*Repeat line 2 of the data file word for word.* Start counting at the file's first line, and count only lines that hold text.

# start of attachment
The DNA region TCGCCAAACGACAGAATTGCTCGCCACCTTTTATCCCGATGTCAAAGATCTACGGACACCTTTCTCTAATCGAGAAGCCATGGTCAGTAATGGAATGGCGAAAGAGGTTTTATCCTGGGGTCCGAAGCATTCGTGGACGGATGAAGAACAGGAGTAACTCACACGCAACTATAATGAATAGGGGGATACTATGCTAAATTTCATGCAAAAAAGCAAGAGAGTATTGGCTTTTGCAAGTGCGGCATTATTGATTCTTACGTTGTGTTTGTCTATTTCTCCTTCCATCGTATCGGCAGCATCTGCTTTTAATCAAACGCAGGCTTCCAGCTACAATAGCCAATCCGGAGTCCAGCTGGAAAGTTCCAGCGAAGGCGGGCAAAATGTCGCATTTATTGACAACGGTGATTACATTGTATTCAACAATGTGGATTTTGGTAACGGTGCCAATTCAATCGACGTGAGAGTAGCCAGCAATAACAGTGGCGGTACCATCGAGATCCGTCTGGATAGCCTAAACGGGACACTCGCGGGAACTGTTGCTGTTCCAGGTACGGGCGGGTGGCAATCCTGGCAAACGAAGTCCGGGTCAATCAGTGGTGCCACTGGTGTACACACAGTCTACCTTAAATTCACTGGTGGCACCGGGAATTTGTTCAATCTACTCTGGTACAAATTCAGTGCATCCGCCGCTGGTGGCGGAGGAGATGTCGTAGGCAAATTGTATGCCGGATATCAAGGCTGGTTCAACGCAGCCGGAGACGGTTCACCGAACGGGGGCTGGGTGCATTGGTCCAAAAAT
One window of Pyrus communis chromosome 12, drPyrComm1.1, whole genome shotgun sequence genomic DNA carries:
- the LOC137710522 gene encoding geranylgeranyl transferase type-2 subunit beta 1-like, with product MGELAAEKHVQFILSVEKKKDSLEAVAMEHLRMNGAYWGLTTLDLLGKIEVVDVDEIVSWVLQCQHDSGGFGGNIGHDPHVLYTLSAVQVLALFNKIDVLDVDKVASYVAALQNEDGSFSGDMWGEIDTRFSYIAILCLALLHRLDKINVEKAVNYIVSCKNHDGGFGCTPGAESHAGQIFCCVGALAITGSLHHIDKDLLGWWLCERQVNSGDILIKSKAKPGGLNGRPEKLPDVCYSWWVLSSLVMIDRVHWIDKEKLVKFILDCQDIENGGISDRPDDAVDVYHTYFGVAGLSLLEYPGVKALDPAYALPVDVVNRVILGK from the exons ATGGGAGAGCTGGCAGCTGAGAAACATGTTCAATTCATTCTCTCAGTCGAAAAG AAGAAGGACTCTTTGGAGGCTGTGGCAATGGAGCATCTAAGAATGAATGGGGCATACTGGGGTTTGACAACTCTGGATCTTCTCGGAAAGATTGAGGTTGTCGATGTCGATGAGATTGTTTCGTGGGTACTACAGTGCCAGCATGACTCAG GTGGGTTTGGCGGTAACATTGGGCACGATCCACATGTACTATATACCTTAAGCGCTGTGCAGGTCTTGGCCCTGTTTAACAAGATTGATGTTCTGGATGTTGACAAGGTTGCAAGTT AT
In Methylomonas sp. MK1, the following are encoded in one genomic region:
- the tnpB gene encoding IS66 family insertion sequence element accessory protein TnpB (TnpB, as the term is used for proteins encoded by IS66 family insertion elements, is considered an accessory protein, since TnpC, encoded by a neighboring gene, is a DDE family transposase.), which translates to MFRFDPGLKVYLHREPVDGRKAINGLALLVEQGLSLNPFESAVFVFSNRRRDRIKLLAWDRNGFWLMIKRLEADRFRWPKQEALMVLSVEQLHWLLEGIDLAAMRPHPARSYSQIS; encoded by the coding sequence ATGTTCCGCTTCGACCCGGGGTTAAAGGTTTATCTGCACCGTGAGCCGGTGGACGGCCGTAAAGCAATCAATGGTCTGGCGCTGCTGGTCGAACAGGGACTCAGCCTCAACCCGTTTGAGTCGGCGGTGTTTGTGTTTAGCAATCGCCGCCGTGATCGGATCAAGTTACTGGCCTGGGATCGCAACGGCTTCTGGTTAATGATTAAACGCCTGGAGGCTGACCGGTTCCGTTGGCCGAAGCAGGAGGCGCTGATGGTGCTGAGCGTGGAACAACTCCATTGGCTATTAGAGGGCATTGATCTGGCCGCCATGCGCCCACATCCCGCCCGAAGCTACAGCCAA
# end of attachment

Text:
One window of Pyrus communis chromosome 12, drPyrComm1.1, whole genome shotgun sequence genomic DNA carries: